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Canada-Hong Kong Relations

Canada is represented in the Hong Kong Special Administrative Region and the Macao Special Administrative Region by its consulate general in Hong Kong. For mainland China, Canada is represented by the Embassy of Canada to China in Beijing and its consulates general.

Hong Kong is represented in Canada by the Embassy of the People’s Republic of China in Canada, in Ottawa. Hong Kong also has an economic and trade office in Toronto.

Canada’s bilateral relations with Hong Kong reflect longstanding and comprehensive political, commercial and people-to-people ties. In addition to deep-rooted historical ties, Canada and Hong Kong share common values, among them respect for the rule of law, human rights and individual freedoms. Canada and Hong Kong enjoy strong cooperation in several key areas, including trade and investment, mutual legal assistance and public health.

On July 1, 1997, following 150 years of British colonial rule, Hong Kong became a Special Administrative Region of the People’s Republic of China. Since then, Hong Kong has been governed under the “one country, two systems” framework set out in the Basic Law, a document also referred to as Hong Kong’s “mini-constitution.” Under this approach, Hong Kong is guaranteed its own legislature, legal and judicial systems and economic autonomy under a capitalist system and way of life. Overall, the Basic Law provides Hong Kong with a large degree of autonomy, while the Central Government of the People’s Republic of China holds responsibility over matters of national defence and foreign relations.

Canada and Hong Kong also enjoy productive cooperation in the context of multilateral organizations of which they are both members, such as the Asia-Pacific Economic Cooperation forum and the World Trade Organization.

Hong Kong boasts one of the largest Canadian communities abroad (an estimated 300,000 people). This community, along with the significant number of Canadians of Hong Kong descent in Canada, plays an important role in building vibrant bilateral relations. 

Canada’s presence in Hong Kong is also reflected in the existence of several Hong Kong-Canadian associations, such as the Chinese Canadian Association, the Canadian Club of Hong Kong and the Canadian University Association, which acts as an umbrella group for some 20 active Canadian university alumni associations. The Canadian Chamber of Commerce in Hong Kong is one of the largest Canadian chambers of commerce outside Canada, with over 1,200 members.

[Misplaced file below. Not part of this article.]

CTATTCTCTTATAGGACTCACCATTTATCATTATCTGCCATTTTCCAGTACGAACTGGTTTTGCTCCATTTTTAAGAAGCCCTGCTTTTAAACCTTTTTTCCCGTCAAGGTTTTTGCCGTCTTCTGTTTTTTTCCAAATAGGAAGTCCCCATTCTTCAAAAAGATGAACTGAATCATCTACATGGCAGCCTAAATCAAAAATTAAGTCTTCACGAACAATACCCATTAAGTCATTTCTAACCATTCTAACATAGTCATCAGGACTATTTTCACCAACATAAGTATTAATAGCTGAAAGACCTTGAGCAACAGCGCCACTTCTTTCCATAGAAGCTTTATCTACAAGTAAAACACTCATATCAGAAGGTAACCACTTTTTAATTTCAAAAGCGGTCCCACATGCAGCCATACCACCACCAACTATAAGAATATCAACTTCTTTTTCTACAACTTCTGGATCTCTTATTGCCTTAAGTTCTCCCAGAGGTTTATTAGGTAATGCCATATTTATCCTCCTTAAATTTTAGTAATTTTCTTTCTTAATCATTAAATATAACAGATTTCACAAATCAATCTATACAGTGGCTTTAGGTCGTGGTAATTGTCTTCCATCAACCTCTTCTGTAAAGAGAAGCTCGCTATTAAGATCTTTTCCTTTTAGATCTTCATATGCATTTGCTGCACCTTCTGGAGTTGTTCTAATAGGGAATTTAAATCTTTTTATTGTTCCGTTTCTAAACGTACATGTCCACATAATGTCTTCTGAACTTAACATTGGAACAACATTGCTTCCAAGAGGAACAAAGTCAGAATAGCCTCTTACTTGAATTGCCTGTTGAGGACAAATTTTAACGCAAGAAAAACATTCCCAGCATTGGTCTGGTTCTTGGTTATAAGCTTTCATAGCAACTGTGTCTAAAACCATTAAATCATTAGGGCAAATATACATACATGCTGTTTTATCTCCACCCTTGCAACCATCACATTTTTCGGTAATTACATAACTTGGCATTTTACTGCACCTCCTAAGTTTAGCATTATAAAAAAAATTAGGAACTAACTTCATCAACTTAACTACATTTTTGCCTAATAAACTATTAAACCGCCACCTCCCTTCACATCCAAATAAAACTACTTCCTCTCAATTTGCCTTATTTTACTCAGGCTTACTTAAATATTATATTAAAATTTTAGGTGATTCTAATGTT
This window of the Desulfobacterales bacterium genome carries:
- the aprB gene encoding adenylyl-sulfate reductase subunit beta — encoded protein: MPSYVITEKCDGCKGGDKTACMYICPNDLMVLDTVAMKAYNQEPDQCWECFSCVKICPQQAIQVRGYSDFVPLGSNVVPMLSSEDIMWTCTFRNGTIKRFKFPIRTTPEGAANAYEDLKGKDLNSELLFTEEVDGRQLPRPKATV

Hong Kong is a mature, trade- and services-driven economy with a per capita GDP (at purchasing power parity) comparable to that of a number of developed economies. Hong Kong has a solid, well-capitalized banking system, free market environment, established legal institutions and world-class infrastructure. Hong Kong has consistently been designated the world’s freest economy by various international indexes and rankings.

In terms of trade with Canada, Hong Kong ranks third as a global destination for Canadian exports of services, with these services worth $2.9 billion in 2017; financial, engineering, information technology and professional services are predominant. In 2017, Hong Kong ranked as Canada’s 13th largest market for merchandise exports, with these exports worth $2.2 billion. For instance, Hong Kong is Canada’s third largest export market in the world for fruit and tree-nut products and fourth largest market for fish and seafood. In addition to importing agricultural products, Hong Kong is an active trading hub in Asia for Canadian products and commodities such as jewellery and silverware, precious metals, and computer and electronic products, among others. Other important Canadian exports to Hong Kong include navigational and medical instruments, and transportation signaling systems.

In addition, Hong Kong is the third largest financial market in Asia and an important source of foreign direct investment in Canada. In 2017, Hong Kong was Canada’s second most popular destination for investment in Asia. The total stock of Canadian direct investment in Hong Kong in 2017 stood at $10.6 billion, and the total stock of Hong Kong direct investment in Canada stood at $12.4 billion over the same period.

The Canada-Hong Kong Avoidance of Double Taxation Treaty (2013) and the bilateral Foreign Investment Promotion and Protection Agreement (2016) offer opportunities to further strengthen the robust Canada-Hong Kong bilateral trade and investment relationship.

July 2018

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